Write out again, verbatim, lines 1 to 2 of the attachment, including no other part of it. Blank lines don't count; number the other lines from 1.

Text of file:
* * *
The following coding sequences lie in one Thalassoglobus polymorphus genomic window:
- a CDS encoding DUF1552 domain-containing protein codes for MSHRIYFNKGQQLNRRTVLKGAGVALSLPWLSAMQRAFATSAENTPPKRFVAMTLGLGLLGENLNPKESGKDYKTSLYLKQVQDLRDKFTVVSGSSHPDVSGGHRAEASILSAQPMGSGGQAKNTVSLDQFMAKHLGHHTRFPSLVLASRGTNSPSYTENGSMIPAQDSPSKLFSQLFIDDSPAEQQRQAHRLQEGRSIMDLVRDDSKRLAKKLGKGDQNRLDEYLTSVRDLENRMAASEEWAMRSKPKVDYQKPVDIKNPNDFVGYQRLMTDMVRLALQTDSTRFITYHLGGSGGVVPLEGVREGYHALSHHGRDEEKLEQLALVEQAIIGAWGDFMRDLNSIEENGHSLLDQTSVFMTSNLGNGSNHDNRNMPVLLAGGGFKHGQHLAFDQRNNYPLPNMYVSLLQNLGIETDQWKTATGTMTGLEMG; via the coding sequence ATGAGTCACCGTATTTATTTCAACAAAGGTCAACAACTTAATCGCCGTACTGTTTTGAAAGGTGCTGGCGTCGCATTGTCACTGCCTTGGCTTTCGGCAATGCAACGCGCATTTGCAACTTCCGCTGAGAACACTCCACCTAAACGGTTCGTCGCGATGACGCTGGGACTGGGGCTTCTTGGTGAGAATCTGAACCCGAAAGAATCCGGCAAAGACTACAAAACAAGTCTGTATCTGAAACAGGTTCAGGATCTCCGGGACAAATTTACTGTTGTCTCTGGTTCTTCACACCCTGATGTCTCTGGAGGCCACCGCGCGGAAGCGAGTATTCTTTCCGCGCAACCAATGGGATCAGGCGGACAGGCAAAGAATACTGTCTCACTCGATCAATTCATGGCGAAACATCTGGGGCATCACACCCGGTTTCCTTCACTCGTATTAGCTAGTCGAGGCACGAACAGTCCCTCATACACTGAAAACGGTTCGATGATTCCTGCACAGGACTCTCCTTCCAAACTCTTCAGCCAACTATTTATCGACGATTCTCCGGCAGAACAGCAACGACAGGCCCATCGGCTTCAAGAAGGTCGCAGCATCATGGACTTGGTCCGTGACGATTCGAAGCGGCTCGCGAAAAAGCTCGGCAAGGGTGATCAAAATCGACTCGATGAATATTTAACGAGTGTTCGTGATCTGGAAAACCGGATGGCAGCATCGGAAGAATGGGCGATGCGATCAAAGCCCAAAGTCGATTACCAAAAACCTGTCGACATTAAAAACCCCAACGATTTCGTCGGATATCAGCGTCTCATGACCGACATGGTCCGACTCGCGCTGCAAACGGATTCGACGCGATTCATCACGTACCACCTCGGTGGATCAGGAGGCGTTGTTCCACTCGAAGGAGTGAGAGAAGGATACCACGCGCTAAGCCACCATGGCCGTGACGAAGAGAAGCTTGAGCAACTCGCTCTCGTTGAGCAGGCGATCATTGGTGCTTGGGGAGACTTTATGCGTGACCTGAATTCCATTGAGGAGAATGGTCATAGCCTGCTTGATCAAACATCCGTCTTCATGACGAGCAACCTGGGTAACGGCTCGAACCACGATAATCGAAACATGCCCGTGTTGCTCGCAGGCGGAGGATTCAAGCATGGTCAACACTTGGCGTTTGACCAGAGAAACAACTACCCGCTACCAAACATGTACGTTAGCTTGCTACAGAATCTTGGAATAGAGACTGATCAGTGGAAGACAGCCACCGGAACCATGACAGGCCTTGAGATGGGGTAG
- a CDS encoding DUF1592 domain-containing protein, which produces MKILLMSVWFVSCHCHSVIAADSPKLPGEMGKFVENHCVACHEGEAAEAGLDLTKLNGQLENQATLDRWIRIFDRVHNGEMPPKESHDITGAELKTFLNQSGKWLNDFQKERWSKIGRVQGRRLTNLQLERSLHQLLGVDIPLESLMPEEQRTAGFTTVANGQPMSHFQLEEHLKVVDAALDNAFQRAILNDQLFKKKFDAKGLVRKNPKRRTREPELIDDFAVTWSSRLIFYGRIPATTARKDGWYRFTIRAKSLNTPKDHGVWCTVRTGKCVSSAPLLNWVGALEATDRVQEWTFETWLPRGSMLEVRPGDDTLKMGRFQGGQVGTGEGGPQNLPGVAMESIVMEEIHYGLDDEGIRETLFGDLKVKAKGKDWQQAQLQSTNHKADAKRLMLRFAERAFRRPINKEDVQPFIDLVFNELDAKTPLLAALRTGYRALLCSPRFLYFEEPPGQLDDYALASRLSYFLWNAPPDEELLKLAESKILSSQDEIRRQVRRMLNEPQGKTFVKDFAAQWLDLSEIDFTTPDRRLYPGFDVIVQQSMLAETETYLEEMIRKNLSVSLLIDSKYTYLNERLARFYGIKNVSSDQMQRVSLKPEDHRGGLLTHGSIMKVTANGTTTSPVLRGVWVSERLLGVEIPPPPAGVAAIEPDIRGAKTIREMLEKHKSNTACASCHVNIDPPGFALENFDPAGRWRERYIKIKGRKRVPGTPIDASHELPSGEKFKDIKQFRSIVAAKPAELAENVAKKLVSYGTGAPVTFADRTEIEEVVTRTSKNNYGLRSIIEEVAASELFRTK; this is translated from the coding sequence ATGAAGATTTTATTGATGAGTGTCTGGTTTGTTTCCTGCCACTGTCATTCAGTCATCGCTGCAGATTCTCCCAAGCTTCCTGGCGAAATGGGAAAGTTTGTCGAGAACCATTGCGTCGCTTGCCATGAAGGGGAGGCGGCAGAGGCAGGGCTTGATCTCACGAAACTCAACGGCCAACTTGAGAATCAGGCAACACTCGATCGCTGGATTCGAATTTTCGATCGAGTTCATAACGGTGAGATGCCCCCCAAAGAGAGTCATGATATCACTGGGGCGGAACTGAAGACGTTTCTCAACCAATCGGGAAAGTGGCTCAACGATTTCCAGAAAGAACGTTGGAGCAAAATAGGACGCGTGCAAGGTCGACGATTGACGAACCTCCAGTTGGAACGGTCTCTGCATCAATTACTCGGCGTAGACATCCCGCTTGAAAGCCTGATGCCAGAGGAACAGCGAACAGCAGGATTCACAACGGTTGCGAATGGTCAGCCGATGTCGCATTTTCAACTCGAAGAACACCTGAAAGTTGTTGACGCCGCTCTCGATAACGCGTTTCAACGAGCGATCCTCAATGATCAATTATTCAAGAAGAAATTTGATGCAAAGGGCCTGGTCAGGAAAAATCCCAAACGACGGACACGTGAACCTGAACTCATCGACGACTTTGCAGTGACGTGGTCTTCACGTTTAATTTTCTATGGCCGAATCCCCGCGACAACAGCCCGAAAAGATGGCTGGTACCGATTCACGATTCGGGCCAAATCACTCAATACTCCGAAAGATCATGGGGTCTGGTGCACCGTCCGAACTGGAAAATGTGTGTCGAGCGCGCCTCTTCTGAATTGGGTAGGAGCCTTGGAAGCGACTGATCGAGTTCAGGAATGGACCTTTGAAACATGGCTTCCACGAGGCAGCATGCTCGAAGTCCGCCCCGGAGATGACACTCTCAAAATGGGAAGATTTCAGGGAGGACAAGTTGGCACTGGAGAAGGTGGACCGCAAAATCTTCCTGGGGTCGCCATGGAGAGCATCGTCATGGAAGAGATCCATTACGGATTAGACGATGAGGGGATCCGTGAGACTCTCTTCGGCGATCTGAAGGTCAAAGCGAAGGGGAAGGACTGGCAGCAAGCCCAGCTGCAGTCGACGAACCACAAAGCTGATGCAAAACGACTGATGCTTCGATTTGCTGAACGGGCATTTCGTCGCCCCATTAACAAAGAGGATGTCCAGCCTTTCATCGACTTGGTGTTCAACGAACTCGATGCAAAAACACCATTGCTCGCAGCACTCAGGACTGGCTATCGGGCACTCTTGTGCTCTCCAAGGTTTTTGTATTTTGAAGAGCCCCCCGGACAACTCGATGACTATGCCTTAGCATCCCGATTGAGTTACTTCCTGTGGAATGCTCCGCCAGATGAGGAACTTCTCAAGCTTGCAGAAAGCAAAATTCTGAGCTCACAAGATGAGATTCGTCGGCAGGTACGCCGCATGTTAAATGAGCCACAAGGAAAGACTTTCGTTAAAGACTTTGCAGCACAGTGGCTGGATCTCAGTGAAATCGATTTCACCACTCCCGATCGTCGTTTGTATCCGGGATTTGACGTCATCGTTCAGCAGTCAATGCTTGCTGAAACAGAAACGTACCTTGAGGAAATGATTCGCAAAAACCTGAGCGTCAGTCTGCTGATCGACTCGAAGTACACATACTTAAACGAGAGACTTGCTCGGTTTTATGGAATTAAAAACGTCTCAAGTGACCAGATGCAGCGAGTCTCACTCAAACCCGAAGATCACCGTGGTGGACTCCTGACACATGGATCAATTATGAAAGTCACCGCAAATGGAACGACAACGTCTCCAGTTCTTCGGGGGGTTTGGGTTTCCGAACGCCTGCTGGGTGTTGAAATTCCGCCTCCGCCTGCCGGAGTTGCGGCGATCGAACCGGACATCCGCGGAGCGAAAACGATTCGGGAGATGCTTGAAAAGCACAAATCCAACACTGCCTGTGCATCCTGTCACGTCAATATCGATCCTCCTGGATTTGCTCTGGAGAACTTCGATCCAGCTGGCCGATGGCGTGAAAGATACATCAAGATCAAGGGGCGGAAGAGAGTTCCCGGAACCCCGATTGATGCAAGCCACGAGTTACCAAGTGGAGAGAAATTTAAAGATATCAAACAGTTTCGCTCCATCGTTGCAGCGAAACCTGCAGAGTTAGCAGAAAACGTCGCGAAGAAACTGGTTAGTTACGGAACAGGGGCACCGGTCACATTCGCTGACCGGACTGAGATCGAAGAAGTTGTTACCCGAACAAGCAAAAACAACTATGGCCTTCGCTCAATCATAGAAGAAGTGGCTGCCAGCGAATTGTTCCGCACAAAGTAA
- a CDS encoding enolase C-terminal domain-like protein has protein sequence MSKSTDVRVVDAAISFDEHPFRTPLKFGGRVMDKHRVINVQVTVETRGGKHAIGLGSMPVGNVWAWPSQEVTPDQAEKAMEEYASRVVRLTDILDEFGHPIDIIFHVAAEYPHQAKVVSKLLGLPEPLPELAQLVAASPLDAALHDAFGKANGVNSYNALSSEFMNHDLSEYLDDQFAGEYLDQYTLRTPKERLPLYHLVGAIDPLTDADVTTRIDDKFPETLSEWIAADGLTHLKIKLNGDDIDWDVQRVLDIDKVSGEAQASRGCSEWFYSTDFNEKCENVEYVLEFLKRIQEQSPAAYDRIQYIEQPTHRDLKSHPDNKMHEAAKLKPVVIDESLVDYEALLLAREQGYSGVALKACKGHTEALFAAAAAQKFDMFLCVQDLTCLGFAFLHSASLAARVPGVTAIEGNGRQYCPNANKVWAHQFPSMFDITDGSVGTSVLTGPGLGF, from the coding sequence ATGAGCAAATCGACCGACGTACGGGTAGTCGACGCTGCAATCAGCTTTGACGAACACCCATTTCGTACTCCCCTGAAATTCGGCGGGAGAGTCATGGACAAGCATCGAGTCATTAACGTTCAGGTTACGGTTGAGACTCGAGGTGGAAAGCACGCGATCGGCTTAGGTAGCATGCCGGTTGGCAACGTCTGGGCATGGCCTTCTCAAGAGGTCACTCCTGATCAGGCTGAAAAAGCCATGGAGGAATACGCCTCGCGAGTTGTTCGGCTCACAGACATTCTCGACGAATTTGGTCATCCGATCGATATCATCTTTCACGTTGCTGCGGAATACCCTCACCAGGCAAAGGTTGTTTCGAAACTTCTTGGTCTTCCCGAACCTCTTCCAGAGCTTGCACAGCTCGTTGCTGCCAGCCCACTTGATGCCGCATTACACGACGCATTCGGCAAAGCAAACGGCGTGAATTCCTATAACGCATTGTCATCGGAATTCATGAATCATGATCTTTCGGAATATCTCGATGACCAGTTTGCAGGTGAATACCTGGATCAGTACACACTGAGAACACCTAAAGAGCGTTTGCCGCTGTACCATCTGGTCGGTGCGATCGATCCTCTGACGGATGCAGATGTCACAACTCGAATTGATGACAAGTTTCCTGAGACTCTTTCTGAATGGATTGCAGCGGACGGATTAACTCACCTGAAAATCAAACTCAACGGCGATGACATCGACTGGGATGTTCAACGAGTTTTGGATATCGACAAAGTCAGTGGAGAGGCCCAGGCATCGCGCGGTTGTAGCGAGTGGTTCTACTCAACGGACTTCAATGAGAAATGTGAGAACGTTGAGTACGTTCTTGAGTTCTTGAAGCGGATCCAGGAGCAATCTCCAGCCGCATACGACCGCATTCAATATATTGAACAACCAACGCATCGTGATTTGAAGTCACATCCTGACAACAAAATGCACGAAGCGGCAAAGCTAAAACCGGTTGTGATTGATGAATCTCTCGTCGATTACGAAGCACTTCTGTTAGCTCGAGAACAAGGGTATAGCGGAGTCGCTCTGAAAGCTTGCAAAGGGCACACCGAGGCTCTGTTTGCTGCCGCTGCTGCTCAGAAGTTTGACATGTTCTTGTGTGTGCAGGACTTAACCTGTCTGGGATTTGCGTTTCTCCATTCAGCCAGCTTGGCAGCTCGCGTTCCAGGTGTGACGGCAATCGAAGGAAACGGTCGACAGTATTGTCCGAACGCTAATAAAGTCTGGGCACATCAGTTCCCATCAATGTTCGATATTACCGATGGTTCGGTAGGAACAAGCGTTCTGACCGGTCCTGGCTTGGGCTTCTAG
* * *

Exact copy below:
The following coding sequences lie in one Thalassoglobus polymorphus genomic window:
- a CDS encoding DUF1552 domain-containing protein codes for MSHRIYFNKGQQLNRRTVLKGAGVALSLPWLSAMQRAFATSAENTPPKRFVAMTLGLGLLGENLNPKESGKDYKTSLYLKQVQDLRDKFTVVSGSSHPDVSGGHRAEASILSAQPMGSGGQAKNTVSLDQFMAKHLGHHTRFPSLVLASRGTNSPSYTENGSMIPAQDSPSKLFSQLFIDDSPAEQQRQAHRLQEGRSIMDLVRDDSKRLAKKLGKGDQNRLDEYLTSVRDLENRMAASEEWAMRSKPKVDYQKPVDIKNPNDFVGYQRLMTDMVRLALQTDSTRFITYHLGGSGGVVPLEGVREGYHALSHHGRDEEKLEQLALVEQAIIGAWGDFMRDLNSIEENGHSLLDQTSVFMTSNLGNGSNHDNRNMPVLLAGGGFKHGQHLAFDQRNNYPLPNMYVSLLQNLGIETDQWKTATGTMTGLEMG; via the coding sequence ATGAGTCACCGTATTTATTTCAACAAAGGTCAACAACTTAATCGCCGTACTGTTTTGAAAGGTGCTGGCGTCGCATTGTCACTGCCTTGGCTTTCGGCAATGCAACGCGCATTTGCAACTTCCGCTGAGAACACTCCACCTAAACGGTTCGTCGCGATGACGCTGGGACTGGGGCTTCTTGGTGAGAATCTGAACCCGAAAGAATCCGGCAAAGACTACAAAACAAGTCTGTATCTGAAACAGGTTCAGGATCTCCGGGACAAATTTACTGTTGTCTCTGGTTCTTCACACCCTGATGTCTCTGGAGGCCACCGCGCGGAAGCGAGTATTCTTTCCGCGCAACCAATGGGATCAGGCGGACAGGCAAAGAATACTGTCTCACTCGATCAATTCATGGCGAAACATCTGGGGCATCACACCCGGTTTCCTTCACTCGTATTAGCTAGTCGAGGCACGAACAGTCCCTCATACACTGAAAACGGTTCGATGATTCCTGCACAGGACTCTCCTTCCAAACTCTTCAGCCAACTATTTATCGACGATTCTCCGGCAGAACAGCAACGACAGGCCCATCGGCTTCAAGAAGGTCGCAGCATCATGGACTTGGTCCGTGACGATTCGAAGCGGCTCGCGAAAAAGCTCGGCAAGGGTGATCAAAATCGACTCGATGAATATTTAACGAGTGTTCGTGATCTGGAAAACCGGATGGCAGCATCGGAAGAATGGGCGATGCGATCAAAGCCCAAAGTCGATTACCAAAAACCTGTCGACATTAAAAACCCCAACGATTTCGTCGGATATCAGCGTCTCATGACCGACATGGTCCGACTCGCGCTGCAAACGGATTCGACGCGATTCATCACGTACCACCTCGGTGGATCAGGAGGCGTTGTTCCACTCGAAGGAGTGAGAGAAGGATACCACGCGCTAAGCCACCATGGCCGTGACGAAGAGAAGCTTGAGCAACTCGCTCTCGTTGAGCAGGCGATCATTGGTGCTTGGGGAGACTTTATGCGTGACCTGAATTCCATTGAGGAGAATGGTCATAGCCTGCTTGATCAAACATCCGTCTTCATGACGAGCAACCTGGGTAACGGCTCGAACCACGATAATCGAAACATGCCCGTGTTGCTCGCAGGCGGAGGATTCAAGCATGGTCAACACTTGGCGTTTGACCAGAGAAACAACTACCCGCTACCAAACATGTACGTTAGCTTGCTACAGAATCTTGGAATAGAGACTGATCAGTGGAAGACAGCCACCGGAACCATGACAGGCCTTGAGATGGGGTAG